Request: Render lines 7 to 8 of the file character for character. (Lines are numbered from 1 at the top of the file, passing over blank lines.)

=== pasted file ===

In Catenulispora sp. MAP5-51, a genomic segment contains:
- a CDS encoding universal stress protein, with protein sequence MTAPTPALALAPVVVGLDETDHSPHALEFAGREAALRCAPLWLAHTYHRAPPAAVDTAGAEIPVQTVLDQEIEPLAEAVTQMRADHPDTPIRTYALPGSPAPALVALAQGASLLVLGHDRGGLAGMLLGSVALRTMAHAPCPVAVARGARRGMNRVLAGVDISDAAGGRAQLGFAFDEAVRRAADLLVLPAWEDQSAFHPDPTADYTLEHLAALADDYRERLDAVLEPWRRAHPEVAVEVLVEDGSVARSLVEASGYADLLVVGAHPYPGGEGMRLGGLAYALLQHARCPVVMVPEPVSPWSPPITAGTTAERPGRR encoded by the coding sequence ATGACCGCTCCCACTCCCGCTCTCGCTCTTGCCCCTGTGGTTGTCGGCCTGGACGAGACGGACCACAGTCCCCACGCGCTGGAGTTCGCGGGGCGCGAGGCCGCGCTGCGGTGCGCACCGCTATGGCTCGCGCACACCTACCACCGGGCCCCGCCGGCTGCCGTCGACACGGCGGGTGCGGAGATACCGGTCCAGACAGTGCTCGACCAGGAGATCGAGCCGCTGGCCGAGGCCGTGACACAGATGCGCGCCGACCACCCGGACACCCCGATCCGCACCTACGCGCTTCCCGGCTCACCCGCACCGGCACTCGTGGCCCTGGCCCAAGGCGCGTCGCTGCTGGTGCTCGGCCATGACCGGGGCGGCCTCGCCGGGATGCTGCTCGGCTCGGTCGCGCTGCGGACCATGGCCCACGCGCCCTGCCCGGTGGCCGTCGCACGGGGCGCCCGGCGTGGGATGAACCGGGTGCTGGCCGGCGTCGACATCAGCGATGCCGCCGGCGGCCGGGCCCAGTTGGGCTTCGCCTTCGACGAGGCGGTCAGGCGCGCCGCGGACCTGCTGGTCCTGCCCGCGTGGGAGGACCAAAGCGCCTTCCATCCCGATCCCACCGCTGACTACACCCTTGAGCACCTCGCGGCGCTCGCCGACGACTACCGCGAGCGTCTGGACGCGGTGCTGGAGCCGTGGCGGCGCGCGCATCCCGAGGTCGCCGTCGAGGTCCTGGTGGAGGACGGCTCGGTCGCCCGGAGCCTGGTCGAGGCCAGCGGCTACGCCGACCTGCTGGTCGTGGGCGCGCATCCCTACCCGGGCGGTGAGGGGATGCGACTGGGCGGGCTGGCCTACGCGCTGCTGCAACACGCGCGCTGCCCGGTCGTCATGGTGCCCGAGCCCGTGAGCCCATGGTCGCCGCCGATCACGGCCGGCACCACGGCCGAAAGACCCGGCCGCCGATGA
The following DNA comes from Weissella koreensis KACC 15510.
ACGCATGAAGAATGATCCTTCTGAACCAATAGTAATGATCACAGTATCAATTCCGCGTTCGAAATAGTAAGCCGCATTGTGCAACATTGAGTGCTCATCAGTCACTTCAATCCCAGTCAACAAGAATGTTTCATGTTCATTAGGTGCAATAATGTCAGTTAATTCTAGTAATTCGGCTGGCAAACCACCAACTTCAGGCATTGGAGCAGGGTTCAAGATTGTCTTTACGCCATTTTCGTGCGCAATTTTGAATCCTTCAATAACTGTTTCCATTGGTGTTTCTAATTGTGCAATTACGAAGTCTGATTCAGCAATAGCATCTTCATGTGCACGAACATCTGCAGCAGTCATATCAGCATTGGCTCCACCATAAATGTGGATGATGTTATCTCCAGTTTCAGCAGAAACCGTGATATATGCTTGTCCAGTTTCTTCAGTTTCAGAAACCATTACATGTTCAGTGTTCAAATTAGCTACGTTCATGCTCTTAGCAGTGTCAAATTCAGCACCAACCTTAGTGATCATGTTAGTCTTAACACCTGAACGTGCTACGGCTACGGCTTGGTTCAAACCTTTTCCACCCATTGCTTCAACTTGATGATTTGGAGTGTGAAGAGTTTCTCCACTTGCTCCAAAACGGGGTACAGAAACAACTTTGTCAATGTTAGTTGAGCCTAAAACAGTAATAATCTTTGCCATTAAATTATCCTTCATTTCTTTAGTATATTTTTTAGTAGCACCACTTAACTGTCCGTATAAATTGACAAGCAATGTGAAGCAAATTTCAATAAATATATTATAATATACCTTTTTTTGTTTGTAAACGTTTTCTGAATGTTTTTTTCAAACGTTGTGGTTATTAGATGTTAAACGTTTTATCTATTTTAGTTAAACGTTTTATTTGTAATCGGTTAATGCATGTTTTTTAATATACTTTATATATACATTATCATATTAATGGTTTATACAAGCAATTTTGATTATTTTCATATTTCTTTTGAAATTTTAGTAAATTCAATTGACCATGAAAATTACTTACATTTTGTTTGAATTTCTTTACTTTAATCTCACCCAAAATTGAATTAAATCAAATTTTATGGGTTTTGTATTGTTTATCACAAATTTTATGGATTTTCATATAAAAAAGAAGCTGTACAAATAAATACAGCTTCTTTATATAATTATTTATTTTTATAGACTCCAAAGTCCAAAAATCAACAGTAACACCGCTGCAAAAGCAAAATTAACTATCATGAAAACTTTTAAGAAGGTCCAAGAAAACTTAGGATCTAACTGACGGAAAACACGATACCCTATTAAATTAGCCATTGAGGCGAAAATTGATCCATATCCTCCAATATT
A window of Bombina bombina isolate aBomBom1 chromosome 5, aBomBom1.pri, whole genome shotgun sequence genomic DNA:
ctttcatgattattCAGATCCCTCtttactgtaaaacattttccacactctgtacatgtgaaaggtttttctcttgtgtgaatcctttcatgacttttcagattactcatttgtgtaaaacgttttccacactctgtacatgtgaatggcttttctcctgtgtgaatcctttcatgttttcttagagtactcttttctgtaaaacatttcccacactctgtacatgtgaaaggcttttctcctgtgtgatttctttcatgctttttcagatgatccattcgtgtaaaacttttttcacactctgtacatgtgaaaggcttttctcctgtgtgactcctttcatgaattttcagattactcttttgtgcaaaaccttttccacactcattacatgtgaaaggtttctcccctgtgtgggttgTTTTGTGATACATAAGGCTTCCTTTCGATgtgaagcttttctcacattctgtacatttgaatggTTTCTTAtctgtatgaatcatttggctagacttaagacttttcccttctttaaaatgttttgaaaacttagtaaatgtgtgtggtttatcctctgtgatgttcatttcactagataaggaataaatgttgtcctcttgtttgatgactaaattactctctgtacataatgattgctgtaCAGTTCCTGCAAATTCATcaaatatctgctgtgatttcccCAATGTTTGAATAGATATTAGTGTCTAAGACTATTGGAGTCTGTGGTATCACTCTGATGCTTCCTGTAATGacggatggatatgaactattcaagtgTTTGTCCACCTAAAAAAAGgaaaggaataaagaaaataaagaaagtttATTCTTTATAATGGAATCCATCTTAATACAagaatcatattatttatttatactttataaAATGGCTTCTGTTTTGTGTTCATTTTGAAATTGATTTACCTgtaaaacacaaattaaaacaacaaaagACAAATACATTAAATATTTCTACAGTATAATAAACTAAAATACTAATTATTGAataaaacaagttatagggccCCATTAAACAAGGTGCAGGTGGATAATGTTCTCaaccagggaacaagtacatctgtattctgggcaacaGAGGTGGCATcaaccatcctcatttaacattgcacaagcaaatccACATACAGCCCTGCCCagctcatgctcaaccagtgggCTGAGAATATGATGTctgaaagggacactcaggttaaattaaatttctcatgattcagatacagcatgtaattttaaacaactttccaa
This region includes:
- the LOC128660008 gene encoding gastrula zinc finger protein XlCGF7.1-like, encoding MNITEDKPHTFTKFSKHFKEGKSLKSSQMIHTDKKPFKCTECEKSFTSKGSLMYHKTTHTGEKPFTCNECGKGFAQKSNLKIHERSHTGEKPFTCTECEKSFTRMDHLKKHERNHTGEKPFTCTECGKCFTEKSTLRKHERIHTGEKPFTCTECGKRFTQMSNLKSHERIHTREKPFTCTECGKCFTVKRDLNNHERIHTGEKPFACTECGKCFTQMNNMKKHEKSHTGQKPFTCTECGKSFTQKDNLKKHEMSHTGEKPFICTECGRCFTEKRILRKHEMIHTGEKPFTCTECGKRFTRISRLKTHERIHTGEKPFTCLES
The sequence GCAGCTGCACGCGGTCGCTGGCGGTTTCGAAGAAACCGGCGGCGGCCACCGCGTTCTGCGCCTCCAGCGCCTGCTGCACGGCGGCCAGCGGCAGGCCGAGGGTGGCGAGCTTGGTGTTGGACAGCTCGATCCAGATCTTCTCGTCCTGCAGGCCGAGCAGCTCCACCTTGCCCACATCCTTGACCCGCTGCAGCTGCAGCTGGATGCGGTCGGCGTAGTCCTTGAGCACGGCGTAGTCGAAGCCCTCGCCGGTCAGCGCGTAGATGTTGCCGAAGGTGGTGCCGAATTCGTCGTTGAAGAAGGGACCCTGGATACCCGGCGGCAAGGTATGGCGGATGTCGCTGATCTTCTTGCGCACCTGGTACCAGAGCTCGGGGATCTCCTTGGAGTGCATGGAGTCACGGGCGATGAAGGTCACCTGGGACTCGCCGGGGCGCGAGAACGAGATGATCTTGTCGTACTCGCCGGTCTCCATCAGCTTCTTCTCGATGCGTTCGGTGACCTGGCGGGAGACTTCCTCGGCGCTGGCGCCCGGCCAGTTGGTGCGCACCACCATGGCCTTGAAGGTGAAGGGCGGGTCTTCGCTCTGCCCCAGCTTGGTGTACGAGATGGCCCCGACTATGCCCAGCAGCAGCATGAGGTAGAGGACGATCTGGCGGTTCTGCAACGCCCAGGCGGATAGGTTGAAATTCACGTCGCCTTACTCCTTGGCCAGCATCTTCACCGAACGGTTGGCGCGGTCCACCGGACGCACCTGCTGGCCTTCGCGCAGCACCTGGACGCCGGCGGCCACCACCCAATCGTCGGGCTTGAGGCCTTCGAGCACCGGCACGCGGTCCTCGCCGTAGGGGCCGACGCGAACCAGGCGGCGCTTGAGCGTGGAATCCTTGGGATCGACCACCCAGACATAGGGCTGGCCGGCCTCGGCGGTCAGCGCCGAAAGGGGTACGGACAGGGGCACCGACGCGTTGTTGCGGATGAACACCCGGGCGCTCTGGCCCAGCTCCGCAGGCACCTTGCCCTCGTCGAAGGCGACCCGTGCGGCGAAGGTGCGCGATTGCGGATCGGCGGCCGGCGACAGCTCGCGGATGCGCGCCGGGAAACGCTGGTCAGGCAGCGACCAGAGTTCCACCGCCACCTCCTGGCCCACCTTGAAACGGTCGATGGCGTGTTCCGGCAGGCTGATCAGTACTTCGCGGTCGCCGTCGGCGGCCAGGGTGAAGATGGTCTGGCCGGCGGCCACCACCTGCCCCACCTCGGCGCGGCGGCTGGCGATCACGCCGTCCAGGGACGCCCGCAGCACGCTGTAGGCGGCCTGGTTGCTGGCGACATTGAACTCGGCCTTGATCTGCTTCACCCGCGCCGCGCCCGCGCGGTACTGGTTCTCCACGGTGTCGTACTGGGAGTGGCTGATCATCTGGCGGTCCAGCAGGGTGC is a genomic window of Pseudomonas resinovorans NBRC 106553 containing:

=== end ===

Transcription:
This region includes:
- the LOC128660008 gene encoding gastrula zinc finger protein XlCGF7.1-like, encoding MNITEDKPHTFTKFSKHFKEGKSLKSSQMIHTDKKPFKCTECEKSFTSKGSLMYHKTTHTGEKPFTCNECGKGFAQKSNLKIHERSHTGEKPFTCTECEKSFTRMDHLKKHERNHTGEKPFTCTECGKCFTEKSTLRKHERIHTGEKPFTCTECGKRFTQMSNLKSHERIHTREKPFTCTECGKCFTVKRDLNNHERIHTGEKPFACTECGKCFTQMNNMKKHEKSHTGQKPFTCTECGKSFTQKDNLKKHEMSHTGEKPFICTECGRCFTEKRILRKHEMIHTGEKPFTCTECGKRFTRISRLKTHERIHTGEKPFTCLES